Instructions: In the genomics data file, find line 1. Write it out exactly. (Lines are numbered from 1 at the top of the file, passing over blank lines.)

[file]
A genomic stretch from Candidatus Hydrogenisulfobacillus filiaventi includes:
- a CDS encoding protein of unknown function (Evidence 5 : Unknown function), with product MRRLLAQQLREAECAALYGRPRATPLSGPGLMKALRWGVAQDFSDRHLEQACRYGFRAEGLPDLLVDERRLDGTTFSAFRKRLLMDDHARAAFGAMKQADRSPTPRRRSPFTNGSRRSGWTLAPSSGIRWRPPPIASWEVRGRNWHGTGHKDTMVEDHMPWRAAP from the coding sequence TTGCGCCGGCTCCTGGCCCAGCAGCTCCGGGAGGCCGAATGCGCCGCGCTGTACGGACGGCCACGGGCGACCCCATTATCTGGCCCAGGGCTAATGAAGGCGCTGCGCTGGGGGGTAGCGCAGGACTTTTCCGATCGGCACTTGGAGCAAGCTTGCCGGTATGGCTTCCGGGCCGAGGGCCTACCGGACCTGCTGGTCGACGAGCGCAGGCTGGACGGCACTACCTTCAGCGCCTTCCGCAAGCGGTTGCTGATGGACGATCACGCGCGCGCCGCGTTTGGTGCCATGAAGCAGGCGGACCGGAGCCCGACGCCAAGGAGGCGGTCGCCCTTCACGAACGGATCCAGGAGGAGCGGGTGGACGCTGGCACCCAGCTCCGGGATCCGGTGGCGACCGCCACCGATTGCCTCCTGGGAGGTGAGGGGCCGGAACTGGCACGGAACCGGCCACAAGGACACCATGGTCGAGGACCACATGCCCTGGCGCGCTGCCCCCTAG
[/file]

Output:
A genomic stretch from Candidatus Hydrogenisulfobacillus filiaventi includes: